Washington (January 16, 2008) -- Alberta Premier Ed Stelmach is on a trade mission to Washington, D.C., today where he is expected to seek American support for, and investment in, one of the dirtiest sources of unconventional fuels – the Canadian tar sands. Tar sands oil production generates almost three times the global warming emissions as conventional oil production, due to the massive amounts of energy needed to extract, upgrade and refine the oil.
“Oil from the tar sands is about our energy past, not our future. Political and business leaders who want to fight global warming should be concerned about expanding U.S. imports of tar sands fuel,” said Liz Barratt-Brown, a senior attorney at the Natural Resources Defense Council (NRDC). “The U.S. should not rely on a dirty fuel that results in the destruction of Canada's biologically rich boreal forest for tar sands mining and drilling.”
Concern about tar sands fuel is growing in the United States. Last summer, British Petroleum (BP) was forced to table expansion plans to take more tar sands oil at its Whiting, Indiana, refinery after concerns about added pollution in Lake Michigan were made known to the public. Opposition is growing around plans to build the first new refinery in 30 years in South Dakota, a new 1,800 mile trans-boundary pipeline from the tar sands to the Midwest, and proposed expansions of many of the refineries in that region. Last week, NRDC asked the airline industry to publicly oppose the use of fuel made from highly polluting sources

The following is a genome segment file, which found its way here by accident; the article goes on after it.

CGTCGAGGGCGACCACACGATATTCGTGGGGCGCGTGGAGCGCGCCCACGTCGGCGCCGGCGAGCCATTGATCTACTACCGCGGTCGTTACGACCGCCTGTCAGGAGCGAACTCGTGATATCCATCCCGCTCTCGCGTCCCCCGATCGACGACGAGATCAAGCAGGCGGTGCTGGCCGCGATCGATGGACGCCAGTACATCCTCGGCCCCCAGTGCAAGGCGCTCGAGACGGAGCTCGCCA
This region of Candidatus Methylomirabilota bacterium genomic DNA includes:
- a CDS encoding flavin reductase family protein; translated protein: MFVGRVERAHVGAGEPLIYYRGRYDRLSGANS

,including tar sands, and called on the companies to join a campaign seeking increased investment in cleaner fuels throughout the airline industry.
“Canada risks becoming an international pariah for promoting the tar sands instead of joining the fight against climate change” said Tzeporah Berman of ForestEthics in Canada. “The bottom line is Stelmach should put the brakes on tar sands expansion and address the rising environmental and social concerns instead of running around Washington like an oil salesman.”
“Emissions from tar sands are so much greater than conventional oil that using more of this oil will significantly undermine the global commitment to combat climate change,” said Steve Kretzmann of Oil Change International.
“The future of the West is clean energy, not dirty oil piped-in from the Tar Sands,” said Bruce Baizel of EARTHWORKS, and located in Colorado. “Here in the West, we won’t sacrifice our climate or the Boreal Forest of our northern neighbors just to fill our gas tanks.”
An area the size of Florida could be directly affected by strip mining and drilling for the tar-like substance that is turned into transportation fuel. Huge amounts of natural gas and water are used and neighboring Aboriginal populations are experiencing rare cancers suspected to be caused by toxic substances that have leached downstream from tar sands production. Also at risk is Alberta’s northern boreal forest, the largest terrestrial storehouse of climate regulating carbon and the nesting ground for millions of songbirds and waterfowl.